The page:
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Influx of foreign talent in Kabaddi hints towards a new trend

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This week, the world watched in awe as Fazel Atrachali, the former Iranian captain and current Puneri Paltan captain, crossed stalwarts like Manjeet Chillar and Sandeep Narwal to become the Pro Kabaddi League’s top defender with 397* points. He led the Pune team to a tremendous victory against Pardeep Narwal’s UP Yoddhas. 

This came in the backdrop of the 2018 Asian Games semi-finals in Jakarta, where the Indian team lost for the first time since the game became international to Iran, which went on to play the finals with the legendary South Korean team of Lee Jang-kun. This was the first time in the sport’s history that no team from South Asian countries, considered the birthplace of the sport, made it to the finals. 

Although it is heartbreaking for the country, this influx of foreign talent in the sport suggests a new trend. Kabaddi has spread out of India and South Asia in general over the last three decades. The sport now spans the globe, reaching countries ranging from the Middle East to East Asia and Africa, bringing with it a flood of unique talents. 

These names, records, and teams may be unfamiliar to some, but they have amassed a massive international fan base for nearly a decade, thanks to the Pro Kabaddi League, which is currently in its ninth season.

This trend of Kabaddi popularity abroad is reflected not only among the players, but also in the response it receives from sport enthusiasts from various countries. Iran is a prime example of this, with a massive fan base traceable back to a very similar local sport known as ‘zu-zou’. The sport has also grown in popularity in countries with strong international  teams, such as Kenya, South Korea, and Thailand. 

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We begin to see Kabaddi’s true potential as it gains acceptance among the populations of countries as diverse as South Korea and Kenya. Kabaddi is a contact sport that has attracted sports fans from all over the world due to its simple rules, emphasis on skills and technique, and, most importantly, its relatable yet thrilling nature. 

The beautiful dance of the ‘C’ formation defence, the shuffling raiders waiting for a chance to score a point, all backed by the chant ‘kabaddi’, adds to the viewers’ sense of thrill and excitement. An emotion that many games and sports fail to evoke in the poor masses of underdeveloped countries due to a lack of relatability.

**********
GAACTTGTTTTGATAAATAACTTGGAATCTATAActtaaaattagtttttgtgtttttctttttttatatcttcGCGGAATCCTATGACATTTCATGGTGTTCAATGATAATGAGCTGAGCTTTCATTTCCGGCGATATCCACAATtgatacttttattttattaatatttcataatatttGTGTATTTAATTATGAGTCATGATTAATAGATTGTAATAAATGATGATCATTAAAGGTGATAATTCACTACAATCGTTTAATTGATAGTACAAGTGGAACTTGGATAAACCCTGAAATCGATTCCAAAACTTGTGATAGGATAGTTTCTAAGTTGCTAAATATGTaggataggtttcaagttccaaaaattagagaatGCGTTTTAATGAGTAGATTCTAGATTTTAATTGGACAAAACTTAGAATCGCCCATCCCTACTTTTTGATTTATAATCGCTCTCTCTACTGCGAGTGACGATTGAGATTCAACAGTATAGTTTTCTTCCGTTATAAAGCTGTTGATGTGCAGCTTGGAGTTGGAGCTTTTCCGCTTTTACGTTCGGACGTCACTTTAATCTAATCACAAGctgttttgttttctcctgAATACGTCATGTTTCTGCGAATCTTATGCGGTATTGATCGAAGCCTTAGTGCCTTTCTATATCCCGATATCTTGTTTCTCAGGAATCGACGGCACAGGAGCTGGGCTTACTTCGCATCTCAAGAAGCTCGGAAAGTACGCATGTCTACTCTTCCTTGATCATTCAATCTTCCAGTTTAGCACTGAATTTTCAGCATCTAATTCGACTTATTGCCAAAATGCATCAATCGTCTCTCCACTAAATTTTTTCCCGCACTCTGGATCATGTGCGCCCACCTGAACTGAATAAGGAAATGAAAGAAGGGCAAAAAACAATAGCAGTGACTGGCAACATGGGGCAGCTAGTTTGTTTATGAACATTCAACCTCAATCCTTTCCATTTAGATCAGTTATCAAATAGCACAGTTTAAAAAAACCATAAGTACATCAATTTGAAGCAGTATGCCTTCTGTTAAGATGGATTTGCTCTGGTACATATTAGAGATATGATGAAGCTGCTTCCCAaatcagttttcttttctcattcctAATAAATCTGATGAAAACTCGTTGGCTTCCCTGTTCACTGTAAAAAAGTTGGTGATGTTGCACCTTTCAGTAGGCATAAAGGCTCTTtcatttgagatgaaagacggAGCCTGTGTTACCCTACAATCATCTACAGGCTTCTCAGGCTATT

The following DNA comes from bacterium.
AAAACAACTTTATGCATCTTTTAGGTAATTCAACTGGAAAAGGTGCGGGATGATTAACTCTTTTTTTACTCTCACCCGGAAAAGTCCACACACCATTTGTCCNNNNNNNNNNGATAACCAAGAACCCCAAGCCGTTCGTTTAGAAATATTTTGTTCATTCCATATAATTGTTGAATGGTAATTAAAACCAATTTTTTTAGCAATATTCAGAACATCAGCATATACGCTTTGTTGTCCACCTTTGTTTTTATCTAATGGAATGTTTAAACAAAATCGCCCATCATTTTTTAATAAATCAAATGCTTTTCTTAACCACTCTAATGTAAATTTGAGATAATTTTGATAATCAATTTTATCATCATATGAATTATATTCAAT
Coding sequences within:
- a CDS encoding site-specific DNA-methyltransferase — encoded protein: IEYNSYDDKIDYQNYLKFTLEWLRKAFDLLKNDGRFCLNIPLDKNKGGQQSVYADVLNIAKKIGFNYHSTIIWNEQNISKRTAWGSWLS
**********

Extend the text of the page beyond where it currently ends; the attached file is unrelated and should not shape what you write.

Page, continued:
These factors provide India with a unique opportunity to use this incredible sport as a mascot in India’s drive to enhance its global image and soft power. A niche sport, whether cricket for the British, or football for the Spanish, is a rare opportunity for a nation to project its culture on a global stage. Today, as more and more international players join the sport, India has the opportunity to do the same with Kabaddi. 

Even today, India is regarded as a hotbed of the sport, with high-quality players hailing from Haryana, Tamil Nadu, Punjab, Andhra Pradesh, Maharashtra, and other states. However, as Kabaddi popularity grows beyond national boundaries, India must seize this opportunity and vigorously promote it. 

The first of many steps in this direction could be India’s support for a decades-old plea to bring Kabaddi to the Olympics, thus giving the game the respect it so highly deserves, providing its players with the world-renowned platform of the Olympics, and allowing India to showcase its talent in the most prestigious and competitive global sporting event.

The country should focus on establishing and funding Kabaddi camps throughout India, as well as assisting nations like Kenya, South Korea, and Thailand, among others, where the sport has begun to amass a sizable player-fan base.

A much-needed blend of cultural richness and just the right amount of thrill and entertainment is required to energise and engage a global audience.

The author is a student as St. Joesph’s College, Bengaluru.

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